The calendar will show all conference events by day and type, listing them in chronological order. Selection is done by checking a box for each desired event. The calendar does allow users to select multiple events at conflicting times.
The Members-Only website is available free to any IASB member district superintendent, board member or secretary. Access to the site requires registration, using a seven-digit Member ID number and last name. Member ID numbers appear on mailing labels of all materials sent to IASB members, and begins with the number “2.”
After signing in by member ID number, users are asked to set up an account, using their choice of e-mail address and password. Registration is only required once.
Questions about the online conference planner or the Members-Only website can be directed to ext. 1105 or 1131.
This year’s event will be the 80 th Joint Annual Conference of the Illinois Association of School Boards, Illinois Association of School Administrators and Illinois Association of School Business Officials. More than 11,000 members and guests are expected to attend.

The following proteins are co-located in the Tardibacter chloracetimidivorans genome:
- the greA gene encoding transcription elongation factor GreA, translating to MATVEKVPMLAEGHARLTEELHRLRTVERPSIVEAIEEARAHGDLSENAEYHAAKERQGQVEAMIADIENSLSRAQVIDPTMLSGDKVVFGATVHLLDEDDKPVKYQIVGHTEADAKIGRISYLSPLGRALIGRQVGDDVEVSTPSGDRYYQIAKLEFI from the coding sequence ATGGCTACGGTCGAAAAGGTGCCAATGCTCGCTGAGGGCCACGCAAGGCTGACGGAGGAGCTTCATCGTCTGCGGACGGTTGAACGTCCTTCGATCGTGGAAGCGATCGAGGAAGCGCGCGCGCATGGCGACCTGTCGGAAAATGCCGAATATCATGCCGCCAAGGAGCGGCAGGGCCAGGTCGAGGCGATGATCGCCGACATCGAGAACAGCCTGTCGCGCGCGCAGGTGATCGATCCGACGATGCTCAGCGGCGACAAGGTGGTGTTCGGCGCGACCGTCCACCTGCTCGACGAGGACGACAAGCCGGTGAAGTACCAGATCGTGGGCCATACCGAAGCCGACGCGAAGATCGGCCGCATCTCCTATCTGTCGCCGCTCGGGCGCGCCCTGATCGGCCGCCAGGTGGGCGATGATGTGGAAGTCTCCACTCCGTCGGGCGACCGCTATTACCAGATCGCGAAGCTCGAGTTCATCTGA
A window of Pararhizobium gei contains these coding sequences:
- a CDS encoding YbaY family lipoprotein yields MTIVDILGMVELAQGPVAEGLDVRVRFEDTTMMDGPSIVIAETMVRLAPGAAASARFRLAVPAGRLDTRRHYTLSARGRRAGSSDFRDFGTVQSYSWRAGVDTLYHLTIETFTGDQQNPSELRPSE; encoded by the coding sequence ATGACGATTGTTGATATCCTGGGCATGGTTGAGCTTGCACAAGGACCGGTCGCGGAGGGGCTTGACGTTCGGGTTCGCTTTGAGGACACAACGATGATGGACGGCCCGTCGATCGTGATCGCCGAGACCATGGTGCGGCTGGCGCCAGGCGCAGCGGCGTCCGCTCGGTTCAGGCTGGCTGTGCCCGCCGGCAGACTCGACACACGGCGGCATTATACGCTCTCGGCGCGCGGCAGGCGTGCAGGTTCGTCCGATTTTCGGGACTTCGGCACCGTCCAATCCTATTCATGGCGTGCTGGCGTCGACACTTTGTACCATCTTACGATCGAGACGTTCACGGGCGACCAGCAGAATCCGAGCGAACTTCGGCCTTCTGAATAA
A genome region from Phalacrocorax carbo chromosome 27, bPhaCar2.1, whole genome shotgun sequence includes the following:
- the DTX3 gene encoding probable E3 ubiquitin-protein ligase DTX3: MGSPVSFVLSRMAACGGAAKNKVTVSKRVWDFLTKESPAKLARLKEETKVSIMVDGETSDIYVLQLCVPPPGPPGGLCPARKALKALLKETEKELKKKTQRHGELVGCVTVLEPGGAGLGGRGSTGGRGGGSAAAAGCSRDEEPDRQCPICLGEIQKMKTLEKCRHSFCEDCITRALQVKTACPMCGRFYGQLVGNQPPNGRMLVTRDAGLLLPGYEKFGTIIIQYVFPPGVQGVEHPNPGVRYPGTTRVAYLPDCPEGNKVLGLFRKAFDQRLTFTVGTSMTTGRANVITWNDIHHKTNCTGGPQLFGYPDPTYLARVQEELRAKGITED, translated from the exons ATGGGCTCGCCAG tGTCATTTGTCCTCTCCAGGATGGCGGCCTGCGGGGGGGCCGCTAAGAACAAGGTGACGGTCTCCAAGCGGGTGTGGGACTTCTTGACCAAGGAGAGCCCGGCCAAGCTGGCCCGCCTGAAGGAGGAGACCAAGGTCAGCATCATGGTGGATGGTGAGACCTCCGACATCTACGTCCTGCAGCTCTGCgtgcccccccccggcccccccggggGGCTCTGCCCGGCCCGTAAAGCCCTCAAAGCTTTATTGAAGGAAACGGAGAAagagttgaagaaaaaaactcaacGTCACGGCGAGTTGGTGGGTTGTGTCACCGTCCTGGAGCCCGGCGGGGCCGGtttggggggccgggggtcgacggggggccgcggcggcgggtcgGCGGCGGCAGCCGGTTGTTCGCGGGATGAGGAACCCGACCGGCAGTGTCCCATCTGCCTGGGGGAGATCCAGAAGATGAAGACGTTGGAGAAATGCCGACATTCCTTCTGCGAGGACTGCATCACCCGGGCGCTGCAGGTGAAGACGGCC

More information about the conference, including registration, housing, and other features of the 2012 conference can be found online at: http://iasb.com/jac12/.
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In-district board development workshop participation grows
The IASB Field Services department has increased the number of in-district board development workshops in which member districts participate. The latest fiscal year total is 211 member districts (25%) participating in 281 in-district workshops, including 162 board self-evaluations.
As with many IASB activities, the numbers rise and fall over a two-year election cycle. So, in FY 10 the Association drew active participants from 198 member districts (23%) with in-district workshops for the board and superintendent governance team. In FY 11 IASB served 161 (19%) of member districts.
Overall, IASB is experiencing a trend-line increase for in-district board development workshops. Generally over half of the workshops school leaders take part in are board self-evaluations. That makes sense because the board self-evaluation is a way for boards to hold themselves accountable for effective governance and to help them identify areas for board improvement and professional development.
Other workshops frequently requested include Setting District Goals and Direction, Board-Superintendent Relations, and Teambuilding.
“Our member boards are increasingly aware that in the current culture of accountability and evaluation for all areas of the educational system, modeling continuous improvement efforts and professional development starts at the top – with the school board,” said Cathy Talbert, IASB’s associate executive director of Field Services and Policy Services.
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School board representatives plan to share school concerns with Congress